The most important indicator of new productive capacity is how much profits are being spent on structures, both engineering and buildings (factories etc), equipment and machinery. Some other categories are important also, e.g. computer software, but these must have suitable locations and equipment to work effectively.
The next graph shows 2 measures of the mass of new investment quarter by quarter in this century. Note the falling away and stagnation after the 2008-9 economic crisis. (The ABS’ annual national accounts show the same thing.)
There has been no recovery leadership from employers.
The next graph (starting in 2000) shows this falling investment level relative to the profits taken. The sorry story continues.
Where were these profits going instead? For some debt was being paid off, which is profitable of course for the banks and other financial businesses that loaned the money.
There was lots of unproductive investment, kicked along by the Reserve Bank’s quantitative easing policies; that is, gambling on the stock exchange and bond markets. And increased taking of personal wealth, as shown in the Recent AFR Rich 200 list. Almost certainly overseas investment features, especially by transnational corporations, Australian and otherwise. Remember CSL opening its new vaccine factory in the USA, for example?
Despite the fall in the rate of productive investment, there was still an increase (although slowing) in the total capital stock, including its essential productive components.
So, where are we up to so far?
Growing profits based on suppressed wages and high rates of exploitation but less returned at a slower rate to the productive capacity of the society.
We come now to the most important question?
Why is investment stagnant when profits and exploitation are high, and wages suppressed?
The answer lies in this graph based on data produced in the Penn World Tables, an economics database used by mainstream economists that collate economic performance for just about every country in the world.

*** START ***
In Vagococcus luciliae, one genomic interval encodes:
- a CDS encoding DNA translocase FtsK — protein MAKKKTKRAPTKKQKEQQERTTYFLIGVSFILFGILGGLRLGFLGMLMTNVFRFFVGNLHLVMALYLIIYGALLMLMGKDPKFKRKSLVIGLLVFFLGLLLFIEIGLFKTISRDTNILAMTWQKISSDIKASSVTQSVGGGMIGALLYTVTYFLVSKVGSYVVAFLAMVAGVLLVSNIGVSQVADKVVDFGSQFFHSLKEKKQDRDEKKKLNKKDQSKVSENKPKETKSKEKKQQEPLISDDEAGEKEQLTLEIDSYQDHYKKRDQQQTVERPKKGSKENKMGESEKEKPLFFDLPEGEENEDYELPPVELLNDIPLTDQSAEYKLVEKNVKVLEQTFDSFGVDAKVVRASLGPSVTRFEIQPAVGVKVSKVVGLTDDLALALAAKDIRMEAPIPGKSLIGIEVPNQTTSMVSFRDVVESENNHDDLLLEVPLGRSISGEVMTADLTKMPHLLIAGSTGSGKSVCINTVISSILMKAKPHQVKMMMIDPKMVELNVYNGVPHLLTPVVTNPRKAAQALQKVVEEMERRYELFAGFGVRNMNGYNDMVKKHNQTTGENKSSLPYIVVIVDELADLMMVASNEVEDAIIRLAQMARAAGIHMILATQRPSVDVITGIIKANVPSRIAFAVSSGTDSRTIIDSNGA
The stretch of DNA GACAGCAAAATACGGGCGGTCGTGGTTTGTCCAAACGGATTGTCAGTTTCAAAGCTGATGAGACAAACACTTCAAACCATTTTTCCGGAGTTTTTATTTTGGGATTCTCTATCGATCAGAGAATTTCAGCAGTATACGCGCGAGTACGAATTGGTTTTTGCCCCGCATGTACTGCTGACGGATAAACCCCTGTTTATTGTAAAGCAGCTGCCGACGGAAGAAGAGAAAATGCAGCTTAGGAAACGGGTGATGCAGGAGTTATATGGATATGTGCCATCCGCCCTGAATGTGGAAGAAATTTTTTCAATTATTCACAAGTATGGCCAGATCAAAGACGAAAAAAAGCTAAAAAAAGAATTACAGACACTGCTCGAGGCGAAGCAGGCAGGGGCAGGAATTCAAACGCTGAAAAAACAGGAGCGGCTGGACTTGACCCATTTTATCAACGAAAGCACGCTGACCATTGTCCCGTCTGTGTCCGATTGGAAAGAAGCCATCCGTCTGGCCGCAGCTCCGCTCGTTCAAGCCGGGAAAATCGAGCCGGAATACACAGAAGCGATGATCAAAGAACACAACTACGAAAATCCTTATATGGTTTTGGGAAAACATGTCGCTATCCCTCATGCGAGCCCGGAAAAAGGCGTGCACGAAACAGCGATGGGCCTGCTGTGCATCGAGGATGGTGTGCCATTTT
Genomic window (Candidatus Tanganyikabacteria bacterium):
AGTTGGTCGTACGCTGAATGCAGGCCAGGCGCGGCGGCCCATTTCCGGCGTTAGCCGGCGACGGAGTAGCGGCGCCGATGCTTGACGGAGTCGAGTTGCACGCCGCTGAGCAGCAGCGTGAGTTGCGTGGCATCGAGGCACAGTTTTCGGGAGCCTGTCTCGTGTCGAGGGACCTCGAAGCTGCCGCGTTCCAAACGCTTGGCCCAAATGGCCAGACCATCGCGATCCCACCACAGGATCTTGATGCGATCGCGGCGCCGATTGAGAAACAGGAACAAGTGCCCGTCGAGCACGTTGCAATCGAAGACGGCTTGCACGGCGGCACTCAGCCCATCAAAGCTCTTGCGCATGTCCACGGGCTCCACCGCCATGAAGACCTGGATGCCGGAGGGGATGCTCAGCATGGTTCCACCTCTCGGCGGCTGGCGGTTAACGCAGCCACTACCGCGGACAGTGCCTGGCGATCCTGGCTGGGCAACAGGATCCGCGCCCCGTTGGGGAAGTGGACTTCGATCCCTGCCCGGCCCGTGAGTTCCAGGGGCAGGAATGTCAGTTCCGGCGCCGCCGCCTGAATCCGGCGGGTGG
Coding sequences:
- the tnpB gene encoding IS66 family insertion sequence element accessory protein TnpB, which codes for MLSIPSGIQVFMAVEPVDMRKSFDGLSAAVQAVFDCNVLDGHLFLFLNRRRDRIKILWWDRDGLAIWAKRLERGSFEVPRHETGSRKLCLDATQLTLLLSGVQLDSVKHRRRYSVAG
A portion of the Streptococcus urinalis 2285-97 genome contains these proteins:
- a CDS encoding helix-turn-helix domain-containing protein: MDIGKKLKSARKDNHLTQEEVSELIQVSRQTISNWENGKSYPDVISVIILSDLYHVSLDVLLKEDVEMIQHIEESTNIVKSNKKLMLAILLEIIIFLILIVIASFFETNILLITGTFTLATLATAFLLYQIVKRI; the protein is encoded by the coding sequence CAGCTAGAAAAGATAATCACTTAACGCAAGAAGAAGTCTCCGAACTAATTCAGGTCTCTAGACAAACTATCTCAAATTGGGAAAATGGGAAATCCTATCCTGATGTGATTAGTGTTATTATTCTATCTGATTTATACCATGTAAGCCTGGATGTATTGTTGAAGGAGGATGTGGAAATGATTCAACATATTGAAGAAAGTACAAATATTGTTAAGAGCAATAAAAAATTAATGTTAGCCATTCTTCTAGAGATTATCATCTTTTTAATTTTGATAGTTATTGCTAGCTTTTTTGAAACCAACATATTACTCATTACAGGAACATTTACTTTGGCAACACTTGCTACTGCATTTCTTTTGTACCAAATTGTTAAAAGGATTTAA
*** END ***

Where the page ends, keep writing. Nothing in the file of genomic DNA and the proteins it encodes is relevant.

It shows Australian profitability falling during this century. Profitability is total profits relative to the total investment, measured either as profits relative to productive fixed assets investment or, relative to wages paid plus fixed assets investment.
The trend is not determined by the kind of government that has been elected. It could recover, as it has in the past.
The idea is simple. Every worker knows that their employer wants a profit relative to their investment, and one that is better than their competitors.
What drives any employer to invest more or at all? They want a profit on that investment. The rate of profit will decide their investment. If that profit return is too low, they will reduce investment, seek government subsidies, shift the investment somewhere else, or not invest at all.
Accumulating more and more fixed assets is at the same time the reason and condition to exist and a problem for each employer because it could reduce profitability. The answer is to suppress wages and that includes, turning to their friends in parliament to make laws that help make that happen, and create a judiciary that enforces those laws.
A closing note on productivity and the cost of labour
Just a brief observation because they deserve a separate part of the story.
Until the pandemic not much changed on the productivity front. Since the pandemic, the upward spikes have tended to be somewhat bigger and the downward marginally more. Grizzling about productivity should not be the main game except insofar as it flows from the weakness in the volume and quality of new production facilities and equipment.
Nor can the employers and their cheerleaders whinge about labour costs. Unlike some other developed nations (eg USA) they have been heading downwards for 2 decades, reinforced by deliberate design in the industrial relations laws that prevent freedom of association, deny collective bargaining and the right to strike.
So, that's the core story of profits in Australia so far. As mentioned there are other bits to throw into the mix at another time.
Overall employers can afford a big increase in wages at this year's annual wage review. Of course, the zombie companies who are not solving their problem of competition will have their problems. But that's never been the case and if it is regarded as a factor in setting wage increases, Australian workers would be on the convict rations that were at the heart of the labour that enabled the colonial invasion.
What do you think?